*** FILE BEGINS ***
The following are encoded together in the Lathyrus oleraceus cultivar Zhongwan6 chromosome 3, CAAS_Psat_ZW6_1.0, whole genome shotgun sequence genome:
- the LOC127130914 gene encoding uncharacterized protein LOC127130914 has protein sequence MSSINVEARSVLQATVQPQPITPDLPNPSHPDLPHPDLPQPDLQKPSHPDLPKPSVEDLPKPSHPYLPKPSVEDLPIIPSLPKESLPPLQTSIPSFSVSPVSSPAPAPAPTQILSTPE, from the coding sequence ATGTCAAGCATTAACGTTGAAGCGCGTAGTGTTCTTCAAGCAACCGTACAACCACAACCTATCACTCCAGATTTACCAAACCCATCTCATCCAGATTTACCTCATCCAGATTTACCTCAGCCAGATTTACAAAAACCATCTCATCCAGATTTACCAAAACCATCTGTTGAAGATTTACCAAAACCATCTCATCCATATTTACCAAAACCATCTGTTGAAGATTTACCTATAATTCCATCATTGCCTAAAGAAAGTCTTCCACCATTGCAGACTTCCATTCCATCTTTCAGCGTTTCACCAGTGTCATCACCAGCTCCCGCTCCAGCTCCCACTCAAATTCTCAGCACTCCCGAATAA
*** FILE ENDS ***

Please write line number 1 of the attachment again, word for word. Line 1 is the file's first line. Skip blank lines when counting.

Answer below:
The following are encoded together in the Lathyrus oleraceus cultivar Zhongwan6 chromosome 3, CAAS_Psat_ZW6_1.0, whole genome shotgun sequence genome: